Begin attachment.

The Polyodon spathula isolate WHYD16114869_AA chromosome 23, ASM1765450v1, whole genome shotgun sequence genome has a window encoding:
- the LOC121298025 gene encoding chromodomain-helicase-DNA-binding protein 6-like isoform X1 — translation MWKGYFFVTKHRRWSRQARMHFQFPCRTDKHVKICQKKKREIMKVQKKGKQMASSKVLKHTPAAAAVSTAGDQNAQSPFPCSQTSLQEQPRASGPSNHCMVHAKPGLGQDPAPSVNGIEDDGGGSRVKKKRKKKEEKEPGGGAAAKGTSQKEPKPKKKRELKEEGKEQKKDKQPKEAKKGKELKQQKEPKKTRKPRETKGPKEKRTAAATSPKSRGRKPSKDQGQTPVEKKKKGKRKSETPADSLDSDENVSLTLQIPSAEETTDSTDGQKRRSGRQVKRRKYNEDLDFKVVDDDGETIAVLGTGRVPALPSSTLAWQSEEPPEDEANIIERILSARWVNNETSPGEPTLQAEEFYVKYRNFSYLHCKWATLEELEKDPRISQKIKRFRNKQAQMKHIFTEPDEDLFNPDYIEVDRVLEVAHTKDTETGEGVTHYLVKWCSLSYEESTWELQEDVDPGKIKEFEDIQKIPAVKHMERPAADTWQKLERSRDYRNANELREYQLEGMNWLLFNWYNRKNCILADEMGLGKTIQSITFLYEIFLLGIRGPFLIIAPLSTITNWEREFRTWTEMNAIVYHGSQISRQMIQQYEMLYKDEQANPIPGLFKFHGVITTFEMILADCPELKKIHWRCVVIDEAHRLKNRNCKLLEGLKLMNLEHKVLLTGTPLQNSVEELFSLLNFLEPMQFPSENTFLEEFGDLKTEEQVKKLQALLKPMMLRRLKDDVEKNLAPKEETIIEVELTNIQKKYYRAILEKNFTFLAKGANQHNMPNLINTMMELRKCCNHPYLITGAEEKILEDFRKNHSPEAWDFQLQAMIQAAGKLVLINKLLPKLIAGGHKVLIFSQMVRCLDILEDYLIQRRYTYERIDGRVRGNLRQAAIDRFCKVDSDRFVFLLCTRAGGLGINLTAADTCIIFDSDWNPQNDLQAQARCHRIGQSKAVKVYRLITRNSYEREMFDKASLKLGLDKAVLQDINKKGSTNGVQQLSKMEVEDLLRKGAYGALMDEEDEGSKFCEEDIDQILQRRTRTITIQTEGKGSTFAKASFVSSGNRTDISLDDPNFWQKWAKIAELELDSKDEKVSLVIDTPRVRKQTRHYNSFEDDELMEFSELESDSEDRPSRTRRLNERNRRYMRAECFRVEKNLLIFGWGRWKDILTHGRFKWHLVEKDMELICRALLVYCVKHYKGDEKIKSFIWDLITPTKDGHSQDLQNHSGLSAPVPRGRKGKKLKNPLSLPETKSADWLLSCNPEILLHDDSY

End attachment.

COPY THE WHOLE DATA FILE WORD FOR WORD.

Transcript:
The Polyodon spathula isolate WHYD16114869_AA chromosome 23, ASM1765450v1, whole genome shotgun sequence genome has a window encoding:
- the LOC121298025 gene encoding chromodomain-helicase-DNA-binding protein 6-like isoform X1 — translation MWKGYFFVTKHRRWSRQARMHFQFPCRTDKHVKICQKKKREIMKVQKKGKQMASSKVLKHTPAAAAVSTAGDQNAQSPFPCSQTSLQEQPRASGPSNHCMVHAKPGLGQDPAPSVNGIEDDGGGSRVKKKRKKKEEKEPGGGAAAKGTSQKEPKPKKKRELKEEGKEQKKDKQPKEAKKGKELKQQKEPKKTRKPRETKGPKEKRTAAATSPKSRGRKPSKDQGQTPVEKKKKGKRKSETPADSLDSDENVSLTLQIPSAEETTDSTDGQKRRSGRQVKRRKYNEDLDFKVVDDDGETIAVLGTGRVPALPSSTLAWQSEEPPEDEANIIERILSARWVNNETSPGEPTLQAEEFYVKYRNFSYLHCKWATLEELEKDPRISQKIKRFRNKQAQMKHIFTEPDEDLFNPDYIEVDRVLEVAHTKDTETGEGVTHYLVKWCSLSYEESTWELQEDVDPGKIKEFEDIQKIPAVKHMERPAADTWQKLERSRDYRNANELREYQLEGMNWLLFNWYNRKNCILADEMGLGKTIQSITFLYEIFLLGIRGPFLIIAPLSTITNWEREFRTWTEMNAIVYHGSQISRQMIQQYEMLYKDEQANPIPGLFKFHGVITTFEMILADCPELKKIHWRCVVIDEAHRLKNRNCKLLEGLKLMNLEHKVLLTGTPLQNSVEELFSLLNFLEPMQFPSENTFLEEFGDLKTEEQVKKLQALLKPMMLRRLKDDVEKNLAPKEETIIEVELTNIQKKYYRAILEKNFTFLAKGANQHNMPNLINTMMELRKCCNHPYLITGAEEKILEDFRKNHSPEAWDFQLQAMIQAAGKLVLINKLLPKLIAGGHKVLIFSQMVRCLDILEDYLIQRRYTYERIDGRVRGNLRQAAIDRFCKVDSDRFVFLLCTRAGGLGINLTAADTCIIFDSDWNPQNDLQAQARCHRIGQSKAVKVYRLITRNSYEREMFDKASLKLGLDKAVLQDINKKGSTNGVQQLSKMEVEDLLRKGAYGALMDEEDEGSKFCEEDIDQILQRRTRTITIQTEGKGSTFAKASFVSSGNRTDISLDDPNFWQKWAKIAELELDSKDEKVSLVIDTPRVRKQTRHYNSFEDDELMEFSELESDSEDRPSRTRRLNERNRRYMRAECFRVEKNLLIFGWGRWKDILTHGRFKWHLVEKDMELICRALLVYCVKHYKGDEKIKSFIWDLITPTKDGHSQDLQNHSGLSAPVPRGRKGKKLKNPLSLPETKSADWLLSCNPEILLHDDSY